One reason for
this style was evolution: the more known about Everest, the less needed to
climb it. Another reason was sportsmanship: a voluntary limitation of tools to
deal with nature, not unlike that in bowhunting. We believed that breathing the
thinnest air on the earth's surface was part and parcel of Everest's
Oxygen does have
undeniable health and safety benefits. Without it, climbers at great heights
become like sick men walking in a dream. When Everest was first climbed by Sir
Edmund Hillary's expedition in 1953, using oxygen, two physiologists with his
team dismissed the debate over using oxygen as a "futile controversy."
The mountain was finally conquered with its use, and they concluded:
"Oxygen undoubtedly reduces the mountaineering hazards and greatly
increases the subjective appreciation of the surroundings, which, after all, is
one of me chief reasons for climbing."
Kim Momb, a member
of our expedition, explained his own choice: "I've got a close friend who
climbed Everest in 1981 using oxygen above 24.500 feet. When we were together
on another high peak, he told me. 'I've always felt I could get to the top of
Everest without oxygen.' But he doesn't know. He doesn't know if he could have
made it under his own lung power. For me the mountain is my challenge to
myself. I'm pretty sure I'm physically strong enough: I'm interested to learn
if I'm mentally strong enough. The most intriguing thing about this whole deal
is to learn what your mind can make your body do."
climbing partner is John Roskelley. America's most accomplished Himalaya
climber and also a member of our team. Roskelley has never used oxygen, yet he
has been to the top of K2, Makalu and Dhaulagiri, the world's second, fifth and
sixth highest peaks, respectively. He doesn't see Everest as the ultimate
achievement. He finds his greatest enjoyment in climbing smaller, previously
unclimbed peaks with a small group of friends, but he has been endowed with
such a rare combination of endurance, judgment and ability to acclimatize that
he feels a mandate from without to try the big ones. "Climbing big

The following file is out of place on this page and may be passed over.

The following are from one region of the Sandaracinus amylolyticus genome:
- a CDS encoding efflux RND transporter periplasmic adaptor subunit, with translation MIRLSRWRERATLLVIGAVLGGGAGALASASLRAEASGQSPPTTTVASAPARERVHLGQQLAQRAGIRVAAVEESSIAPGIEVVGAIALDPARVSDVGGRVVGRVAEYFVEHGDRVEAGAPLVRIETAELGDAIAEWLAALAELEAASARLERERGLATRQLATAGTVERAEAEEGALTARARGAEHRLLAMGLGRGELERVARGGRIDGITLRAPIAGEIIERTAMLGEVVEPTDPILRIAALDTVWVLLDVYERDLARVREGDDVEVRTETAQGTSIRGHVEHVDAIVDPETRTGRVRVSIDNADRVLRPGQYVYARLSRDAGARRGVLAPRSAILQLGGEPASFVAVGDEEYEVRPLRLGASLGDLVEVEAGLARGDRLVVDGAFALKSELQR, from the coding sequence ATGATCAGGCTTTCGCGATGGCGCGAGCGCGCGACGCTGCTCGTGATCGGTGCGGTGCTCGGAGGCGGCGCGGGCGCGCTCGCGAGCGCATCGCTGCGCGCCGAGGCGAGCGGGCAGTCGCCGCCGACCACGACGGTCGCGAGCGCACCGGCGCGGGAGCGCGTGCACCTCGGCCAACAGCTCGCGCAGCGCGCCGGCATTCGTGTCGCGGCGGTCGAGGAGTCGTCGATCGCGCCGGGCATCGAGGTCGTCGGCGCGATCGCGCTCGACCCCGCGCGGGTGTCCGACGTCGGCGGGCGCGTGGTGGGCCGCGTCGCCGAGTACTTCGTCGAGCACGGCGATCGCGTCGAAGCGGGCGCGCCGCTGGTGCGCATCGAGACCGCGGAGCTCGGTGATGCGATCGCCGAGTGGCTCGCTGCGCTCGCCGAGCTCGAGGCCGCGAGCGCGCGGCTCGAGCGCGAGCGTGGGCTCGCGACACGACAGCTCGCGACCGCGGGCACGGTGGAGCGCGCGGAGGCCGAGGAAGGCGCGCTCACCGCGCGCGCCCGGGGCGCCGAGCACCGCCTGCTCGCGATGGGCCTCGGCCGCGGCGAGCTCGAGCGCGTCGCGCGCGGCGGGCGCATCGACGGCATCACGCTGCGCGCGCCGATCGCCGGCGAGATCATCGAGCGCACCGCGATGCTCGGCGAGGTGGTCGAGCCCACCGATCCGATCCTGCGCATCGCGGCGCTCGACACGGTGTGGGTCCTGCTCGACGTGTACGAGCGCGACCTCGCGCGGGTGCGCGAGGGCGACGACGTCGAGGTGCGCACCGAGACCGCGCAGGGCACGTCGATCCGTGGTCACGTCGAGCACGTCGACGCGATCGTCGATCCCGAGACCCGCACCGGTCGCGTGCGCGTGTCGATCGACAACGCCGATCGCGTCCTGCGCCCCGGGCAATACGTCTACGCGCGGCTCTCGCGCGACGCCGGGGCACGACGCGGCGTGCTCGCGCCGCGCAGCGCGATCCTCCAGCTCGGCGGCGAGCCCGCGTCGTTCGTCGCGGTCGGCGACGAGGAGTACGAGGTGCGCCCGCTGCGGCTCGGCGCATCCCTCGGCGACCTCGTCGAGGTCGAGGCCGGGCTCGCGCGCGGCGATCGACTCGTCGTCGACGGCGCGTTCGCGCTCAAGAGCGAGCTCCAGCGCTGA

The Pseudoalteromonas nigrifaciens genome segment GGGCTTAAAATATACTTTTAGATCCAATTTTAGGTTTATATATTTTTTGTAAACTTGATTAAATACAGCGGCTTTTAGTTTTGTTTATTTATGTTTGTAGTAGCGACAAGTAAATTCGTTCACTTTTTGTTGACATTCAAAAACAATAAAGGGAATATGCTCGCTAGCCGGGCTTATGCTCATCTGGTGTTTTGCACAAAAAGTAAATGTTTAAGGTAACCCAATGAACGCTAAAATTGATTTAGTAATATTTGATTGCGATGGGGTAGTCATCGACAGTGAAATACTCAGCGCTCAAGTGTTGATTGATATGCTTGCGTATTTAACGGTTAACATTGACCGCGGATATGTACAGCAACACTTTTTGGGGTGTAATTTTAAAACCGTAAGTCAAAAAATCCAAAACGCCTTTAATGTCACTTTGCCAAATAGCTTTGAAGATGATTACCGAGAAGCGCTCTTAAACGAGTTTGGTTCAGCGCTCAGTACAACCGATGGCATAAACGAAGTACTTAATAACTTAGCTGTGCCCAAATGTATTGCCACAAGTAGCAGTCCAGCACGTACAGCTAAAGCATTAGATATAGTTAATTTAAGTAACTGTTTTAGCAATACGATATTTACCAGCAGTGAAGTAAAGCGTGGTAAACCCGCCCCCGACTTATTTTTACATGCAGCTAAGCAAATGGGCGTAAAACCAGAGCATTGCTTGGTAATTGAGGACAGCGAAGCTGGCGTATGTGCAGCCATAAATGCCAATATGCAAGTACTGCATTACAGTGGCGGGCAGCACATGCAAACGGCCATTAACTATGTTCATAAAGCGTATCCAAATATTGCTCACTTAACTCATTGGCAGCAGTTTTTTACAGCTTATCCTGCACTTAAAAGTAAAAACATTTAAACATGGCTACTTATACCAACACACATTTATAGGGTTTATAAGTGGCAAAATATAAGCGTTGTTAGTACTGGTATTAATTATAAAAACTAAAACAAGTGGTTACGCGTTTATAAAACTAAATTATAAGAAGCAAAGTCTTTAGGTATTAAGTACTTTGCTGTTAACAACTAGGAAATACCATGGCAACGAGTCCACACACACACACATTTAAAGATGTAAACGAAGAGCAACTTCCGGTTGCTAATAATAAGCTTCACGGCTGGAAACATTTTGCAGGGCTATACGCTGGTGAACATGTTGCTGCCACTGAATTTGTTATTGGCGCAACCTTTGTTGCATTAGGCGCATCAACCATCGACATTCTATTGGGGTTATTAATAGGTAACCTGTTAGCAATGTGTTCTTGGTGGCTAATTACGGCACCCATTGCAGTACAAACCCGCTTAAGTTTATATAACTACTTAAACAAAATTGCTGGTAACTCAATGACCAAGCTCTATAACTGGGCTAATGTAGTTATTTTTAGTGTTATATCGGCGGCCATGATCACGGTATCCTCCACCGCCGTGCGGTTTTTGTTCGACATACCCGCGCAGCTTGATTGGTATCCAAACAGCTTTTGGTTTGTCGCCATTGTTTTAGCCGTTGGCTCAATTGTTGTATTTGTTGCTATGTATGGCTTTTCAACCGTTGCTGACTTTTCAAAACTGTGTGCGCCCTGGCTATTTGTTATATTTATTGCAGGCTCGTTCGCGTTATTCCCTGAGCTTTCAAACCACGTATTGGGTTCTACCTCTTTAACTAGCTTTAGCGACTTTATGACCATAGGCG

Himalayan peaks isn't something I like." Roskelley says "Let's face it:
Dodging avalanches isn't the best way to spend your time But I'm an American
I'm good at it, and I'm competitive with other international climbers."
Both Roskelley and
I have climbed extensively with Schmitz, my partner on the icy fixed ropes.
Five of my successful Himalayan expeditions have been with this most unusual
man. His triangle torso and wide-set eyes make him appear so much like a
comic-strip hero that he once lost out on a chance to model for macho cigarette
ads because his looks were judged unreal. His voice, disarmingly gentle and
unassertive, doesn't seem to fit him until one sees Schmitz move up a cliff
with the easy grace of a dancer. We rarely talk when we climb because we know
each other's needs and move at the same pace. Sometimes it feels as if one body
is climbing in two places at once. One of the greatest joys of mountaineering
is to experience this fragile balance of interdependence and independence
On the day my
ascenders began slipping, as Schmitz and I made our way up the fixed ropes
together, seemingly alone on Mount Everest, we saw a red tent 5,000 feet below
us at the base of the Khumbu Icefall. It wasn't ours. We were looking across
the Tibetan border into Nepal. Two American expeditions were on Mount Everest
at the same time with no intercommunication whatsoever.
Since the storm
our Camp III at 22,000 feet had been unoccupied. When Schmitz and I arrived at
the site, we (bund an unbroken slope without even a depression where three
tents had been pitched on a level platform. Hours of digging brought us to a
collapsed tent eight feet below the surface. Chilled with freezing sweat, we
crawled into our sleeping bags at dusk. Then we started a small stove to melt
snow for hot drinks and a freeze-dried dinner.
schedule, I made radio contact with the other camps at 6 p.m. Tackle had been
at 25.000 feet in Camp V for 10 consecutive nights without oxygen. He sounded
tired, but he and Houston were game to keep going. In the lower camps people
were getting impatient. They wanted us to succeed or fail so the expedition
could go home.
the 17 rugged, individualistic men had been so smooth there had rarely been a
raised voice, but now I overheard a climber who had burned out after several
stints above 24.000 feet call and advise Camp V from below: "You guy-,
should quit. You're foolish to stay up and wait for Galen and Kim. Conditions
are getting worse, and you aren't going to get anywhere. Galen just wants to
get higher than anyone else so that he can write a book about it."
I didn't sleep at
all. I wondered if any others thought my motivation was so shallow. What if our
expedition ended this way, with Tackle and Houston quitting after the radio
call? In the past, I had been crossed off the rosters of several climbs that
greatly interested me because, as I later learned, people were worried that
having a writer on the inside of the team might result in the divulging to the
public of sensitive issues, just as I find myself doing now.